Those of us who’ve spent our professional lives reporting on the patronage abuses of local Democratic machine bosses, and covering attorney Michael Shakman’s long legal battle to curb them, tend to forget the problem is not unique to Chicago and Cook County.
Republicans politicize hiring, firing and promotion decisions with the same ruthless efficiency in their suburban and Downstate fiefdoms, and in Springfield the perpetrators mostly come from the party that controls the governor’s office.
Last year the Better Government Association revealed that clout hiring has been rampant under Gov. Pat Quinn’s watch at the Illinois Department of Transportation, despite court-ordered prohibitions.
Our investigation revealed that hundreds of IDOT employees have been hired in recent years, in apparent violation of a 1990 U.S. Supreme Court decision outlawing most politically motivated personnel moves by state officials.
That ruling settled a lawsuit alleging illegal patronage in a Republican administration, but Michael Shakman could care less about the offenders’ political pedigree—the high court’s mandate simply provided him with a legal basis for challenging the questionable IDOT hiring we reported on.
Shakman’s new anti-patronage target is state government, and last month he filed court papers requesting enforcement of the 1990 decision.
Shakman wants the court to remove most of the questionable IDOT hires from their jobs, and appoint a “monitor” to keep an eye on potential patronage abuse in the future.
Monitors are a good idea — they’ve been effective in policing patronage violations in Chicago and Cook County — and it’s time to impose the same oversight authority on Springfield, whether the governor is Pat Quinn or Republican Bruce Rauner.
But one nagging question still remains: Who should have been keeping an eye on patronage abuse in state government up to now?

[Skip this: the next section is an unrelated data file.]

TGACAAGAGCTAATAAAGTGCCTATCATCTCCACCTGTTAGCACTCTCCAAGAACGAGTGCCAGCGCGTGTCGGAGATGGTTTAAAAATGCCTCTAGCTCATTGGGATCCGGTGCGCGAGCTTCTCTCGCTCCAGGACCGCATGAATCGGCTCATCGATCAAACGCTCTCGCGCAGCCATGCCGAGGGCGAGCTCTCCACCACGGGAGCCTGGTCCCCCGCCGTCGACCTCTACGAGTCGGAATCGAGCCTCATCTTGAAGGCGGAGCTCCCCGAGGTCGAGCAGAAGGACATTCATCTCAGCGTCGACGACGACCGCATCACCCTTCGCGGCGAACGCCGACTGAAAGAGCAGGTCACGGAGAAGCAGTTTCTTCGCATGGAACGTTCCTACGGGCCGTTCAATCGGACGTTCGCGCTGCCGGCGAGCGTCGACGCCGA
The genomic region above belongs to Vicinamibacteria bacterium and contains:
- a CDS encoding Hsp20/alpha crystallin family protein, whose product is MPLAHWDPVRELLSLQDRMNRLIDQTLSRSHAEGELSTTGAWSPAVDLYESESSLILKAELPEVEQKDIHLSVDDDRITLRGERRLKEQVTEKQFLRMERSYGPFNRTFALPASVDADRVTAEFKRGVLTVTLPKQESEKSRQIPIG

One obvious answer is Ricardo Meza, the executive branch inspector general, but he’s hamstrung by rules that limit his power and mandate excessive confidentiality.
The situation is so bad we rarely know what he’s investigating and whether his probes result in any disciplinary action.
Why? Because the Illinois Ethics Act has no teeth.
Meza’s office has supported bills to reform the process, but they’re routinely ignored by the state legislature, and he hasn’t complained very loudly.
As for the widespread abuse we uncovered in our IDOT investigation, Quinn ordered agency director Ann Schneider to “audit” IDOT’s hiring policies.
She found many positions that should have been subject to anti-patronage rules, but were not, and says she’s “embarrassed” by our findings.
“Moving forward,” an IDOT spokesman writes in an email, “these reclassified positions will be hired through the [court-ordered] process.”
Fine, but it never should have gotten to this point. So we’re hoping Shakman’s legal challenge prompts better compliance in the future.
And we’re waiting for IG Meza and reform-minded lawmakers to stand up and fight for tougher ethics laws that mandate more transparency and accountability.
Because taxpayers deserve better, and so do people looking for public-sector employment opportunities, whether it’s in Chicago and Cook County, where patronage abuse has been a way of life, or in Springfield, where it’s flown under the radar screen but still been scandalous.
At the end of the day, state government needs a level personnel playing field — one as flat as our iconic Illinois prairie.
Andy Shaw is President & CEO of the Better Government Association. He can be reached at email@example.com or 312-386-9097.